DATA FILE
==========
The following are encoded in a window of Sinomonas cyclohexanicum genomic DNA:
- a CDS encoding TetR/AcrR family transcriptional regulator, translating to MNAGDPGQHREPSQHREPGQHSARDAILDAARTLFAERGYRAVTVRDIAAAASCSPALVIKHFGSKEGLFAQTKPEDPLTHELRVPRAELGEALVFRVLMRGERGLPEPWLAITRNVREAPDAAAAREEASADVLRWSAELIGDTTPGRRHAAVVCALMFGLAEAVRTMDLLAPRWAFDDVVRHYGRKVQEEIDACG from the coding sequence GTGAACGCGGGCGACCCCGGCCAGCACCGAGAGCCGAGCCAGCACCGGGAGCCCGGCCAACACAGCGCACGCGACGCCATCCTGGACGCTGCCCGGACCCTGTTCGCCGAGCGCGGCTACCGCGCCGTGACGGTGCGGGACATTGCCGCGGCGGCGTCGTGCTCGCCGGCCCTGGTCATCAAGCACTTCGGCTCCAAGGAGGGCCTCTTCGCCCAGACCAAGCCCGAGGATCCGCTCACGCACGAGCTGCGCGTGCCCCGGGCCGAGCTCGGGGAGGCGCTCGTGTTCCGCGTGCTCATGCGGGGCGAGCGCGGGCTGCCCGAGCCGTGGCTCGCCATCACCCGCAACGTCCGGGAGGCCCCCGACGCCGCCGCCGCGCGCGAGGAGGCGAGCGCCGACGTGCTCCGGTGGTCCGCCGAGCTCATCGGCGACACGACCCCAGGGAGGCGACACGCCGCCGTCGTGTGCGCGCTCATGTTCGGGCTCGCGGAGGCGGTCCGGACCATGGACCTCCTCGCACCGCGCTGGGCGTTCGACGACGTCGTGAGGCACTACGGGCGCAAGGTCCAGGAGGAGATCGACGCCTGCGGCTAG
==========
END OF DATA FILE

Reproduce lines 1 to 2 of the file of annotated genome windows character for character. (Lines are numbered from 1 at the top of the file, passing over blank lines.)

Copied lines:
The following are encoded in a window of Sinomonas cyclohexanicum genomic DNA:
- a CDS encoding TetR/AcrR family transcriptional regulator, translating to MNAGDPGQHREPSQHREPGQHSARDAILDAARTLFAERGYRAVTVRDIAAAASCSPALVIKHFGSKEGLFAQTKPEDPLTHELRVPRAELGEALVFRVLMRGERGLPEPWLAITRNVREAPDAAAAREEASADVLRWSAELIGDTTPGRRHAAVVCALMFGLAEAVRTMDLLAPRWAFDDVVRHYGRKVQEEIDACG from the coding sequence GTGAACGCGGGCGACCCCGGCCAGCACCGAGAGCCGAGCCAGCACCGGGAGCCCGGCCAACACAGCGCACGCGACGCCATCCTGGACGCTGCCCGGACCCTGTTCGCCGAGCGCGGCTACCGCGCCGTGACGGTGCGGGACATTGCCGCGGCGGCGTCGTGCTCGCCGGCCCTGGTCATCAAGCACTTCGGCTCCAAGGAGGGCCTCTTCGCCCAGACCAAGCCCGAGGATCCGCTCACGCACGAGCTGCGCGTGCCCCGGGCCGAGCTCGGGGAGGCGCTCGTGTTCCGCGTGCTCATGCGGGGCGAGCGCGGGCTGCCCGAGCCGTGGCTCGCCATCACCCGCAACGTCCGGGAGGCCCCCGACGCCGCCGCCGCGCGCGAGGAGGCGAGCGCCGACGTGCTCCGGTGGTCCGCCGAGCTCATCGGCGACACGACCCCAGGGAGGCGACACGCCGCCGTCGTGTGCGCGCTCATGTTCGGGCTCGCGGAGGCGGTCCGGACCATGGACCTCCTCGCACCGCGCTGGGCGTTCGACGACGTCGTGAGGCACTACGGGCGCAAGGTCCAGGAGGAGATCGACGCCTGCGGCTAG